DBQ stands for “Document Based Question,” a question type common on many of College Board’s other products, namely its Advanced Placement exams. DBQs are typically found in the free response sections of AP History and English exams. Students are presented with historical documents, essays, or literary excerpts and asked to write an essay analyzing the information and opinions contained in the documents. Questions of factual accuracy are easily resolved with document based questions, since all of the relevant facts are presented in the documents.
Furthermore, the actual questions for DBQ essays can be more focused and nuanced than the broad, quasi-philosophical ones of the current essay. College Board has said that “The essay prompt will be shared in advance and remain consistent,” so we will know what exact question they will ask soon enough. In the meantime, know that typical DBQ prompts usually go something like this:
“Analyze the writer’s rhetorical strategies as she attempts to persuade the reader to accept her point of view regarding the separation of powers.”
“Discuss the logical flow of the author’s argument about the United Nation’s declaration of human rights.”
“Explain how the author views the scope of the first amendment of the constitution and analyze his use of evidence to support his view.”
Rather than try to express their own opinions on often complex and difficult questions, students will likely be asked to analyze someone else’s opinions and ideas. This should prevent shallow, one-sided answers to deep, multifaceted questions. Lastly, the time for the essay will be greatly extended, from 25 to 50 minutes. This is partly because the student will need time to read the documents, but we can hope that there is more time for thinking and planning a response built into that 50 minutes as well.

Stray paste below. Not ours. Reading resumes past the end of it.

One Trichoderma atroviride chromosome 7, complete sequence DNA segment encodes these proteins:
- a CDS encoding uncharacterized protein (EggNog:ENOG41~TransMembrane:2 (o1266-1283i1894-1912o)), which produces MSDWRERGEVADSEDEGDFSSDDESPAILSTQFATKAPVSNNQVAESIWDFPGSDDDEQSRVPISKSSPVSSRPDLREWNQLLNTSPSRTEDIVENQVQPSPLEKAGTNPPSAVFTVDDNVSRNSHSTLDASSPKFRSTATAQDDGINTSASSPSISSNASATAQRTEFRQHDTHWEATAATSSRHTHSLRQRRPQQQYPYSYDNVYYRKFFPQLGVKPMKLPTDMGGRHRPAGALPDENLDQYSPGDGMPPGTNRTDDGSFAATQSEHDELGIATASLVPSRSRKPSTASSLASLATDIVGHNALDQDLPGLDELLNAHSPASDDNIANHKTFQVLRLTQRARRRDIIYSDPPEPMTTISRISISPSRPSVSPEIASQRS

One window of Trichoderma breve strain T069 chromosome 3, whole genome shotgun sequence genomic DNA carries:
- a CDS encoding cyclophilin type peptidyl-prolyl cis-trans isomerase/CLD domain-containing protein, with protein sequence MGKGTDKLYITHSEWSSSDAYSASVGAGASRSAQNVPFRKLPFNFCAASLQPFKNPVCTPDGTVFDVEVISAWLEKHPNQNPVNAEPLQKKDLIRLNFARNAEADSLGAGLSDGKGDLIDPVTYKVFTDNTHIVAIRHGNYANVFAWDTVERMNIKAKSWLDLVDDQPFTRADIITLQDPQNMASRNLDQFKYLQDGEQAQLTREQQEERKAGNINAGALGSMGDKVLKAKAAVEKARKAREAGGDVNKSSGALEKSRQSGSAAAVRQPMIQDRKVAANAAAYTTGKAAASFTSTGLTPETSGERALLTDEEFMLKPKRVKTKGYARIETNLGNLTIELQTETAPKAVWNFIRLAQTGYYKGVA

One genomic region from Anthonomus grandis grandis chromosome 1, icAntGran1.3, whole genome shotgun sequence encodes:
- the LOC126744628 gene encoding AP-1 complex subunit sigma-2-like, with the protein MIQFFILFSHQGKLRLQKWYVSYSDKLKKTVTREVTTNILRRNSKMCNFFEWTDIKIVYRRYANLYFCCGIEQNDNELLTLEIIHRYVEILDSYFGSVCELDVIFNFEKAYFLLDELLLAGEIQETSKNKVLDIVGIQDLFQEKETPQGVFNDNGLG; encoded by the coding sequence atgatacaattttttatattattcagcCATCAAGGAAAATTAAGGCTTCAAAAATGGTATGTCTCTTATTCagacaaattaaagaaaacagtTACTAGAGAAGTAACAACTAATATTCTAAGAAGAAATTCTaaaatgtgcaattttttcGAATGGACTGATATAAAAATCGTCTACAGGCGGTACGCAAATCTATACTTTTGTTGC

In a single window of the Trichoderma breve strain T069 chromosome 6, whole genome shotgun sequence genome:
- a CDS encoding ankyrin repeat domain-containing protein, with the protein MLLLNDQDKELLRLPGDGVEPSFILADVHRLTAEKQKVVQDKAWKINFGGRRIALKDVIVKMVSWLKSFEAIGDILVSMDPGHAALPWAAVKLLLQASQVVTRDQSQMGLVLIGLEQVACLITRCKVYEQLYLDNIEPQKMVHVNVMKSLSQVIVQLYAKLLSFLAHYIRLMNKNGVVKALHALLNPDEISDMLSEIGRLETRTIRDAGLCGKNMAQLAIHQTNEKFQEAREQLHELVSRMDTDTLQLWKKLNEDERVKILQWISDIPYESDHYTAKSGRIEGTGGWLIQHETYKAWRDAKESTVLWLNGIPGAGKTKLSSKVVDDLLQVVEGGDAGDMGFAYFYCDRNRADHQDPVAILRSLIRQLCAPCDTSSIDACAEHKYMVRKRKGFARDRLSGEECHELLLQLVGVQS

Where are these documents going to come from? Well, the College Board is aware that these documents will be subject to immense scrutiny in the popular press, so it went with the safest bet it could: the founding documents of the United States, and other documents about liberty and democracy from around the world. College Board says:
“America’s founding documents — such as the Declaration of Independence, the Constitution, and the Bill of Rights — are all rather short, but they have inspired a conversation that endures today. Every time students take the redesigned SAT, they will encounter an excerpt from one of the Founding Documents or a text from the ongoing Great Global Conversation about freedom, justice, and human dignity. In this way, we hope that the redesigned SAT will inspire deep engagement with texts that matter and reflect not only what is important for college and career, but what is important for citizenship here and around the world.”
The founding documents are a patriotic choice, and the “Great Global Conversation” documents make the test more multicultural and protect College Board from allegations of cultural imperialism (after all, the SAT is taken by students all over the world who hope to study in the US).
Will the new essay be harder? Probably, yes. It’s longer and it tests reading comprehension as well as writing ability. But it will still be coachable, and practice will definitely help you prepare for it. The fact is that the SAT is, was, and always will be a standardized test, and standardized tests must be graded in a standardized way, and if you can figure out what boxes the graders are trying to check off when they grade your essay, you can figure out what to give them. And that’s what we provide at Test Masters. We have over twenty years of experience preparing kids for the SAT, ACT, AP exams, SAT Subject Tests, and a whole slew of other exams. We know what it takes to get a top score on a DBQ essay like the new SAT essay, and if you aren’t sure how to prepare for the new SAT, we are here to help.
Want more info on the New SAT? Find it at www.NewSAT.org!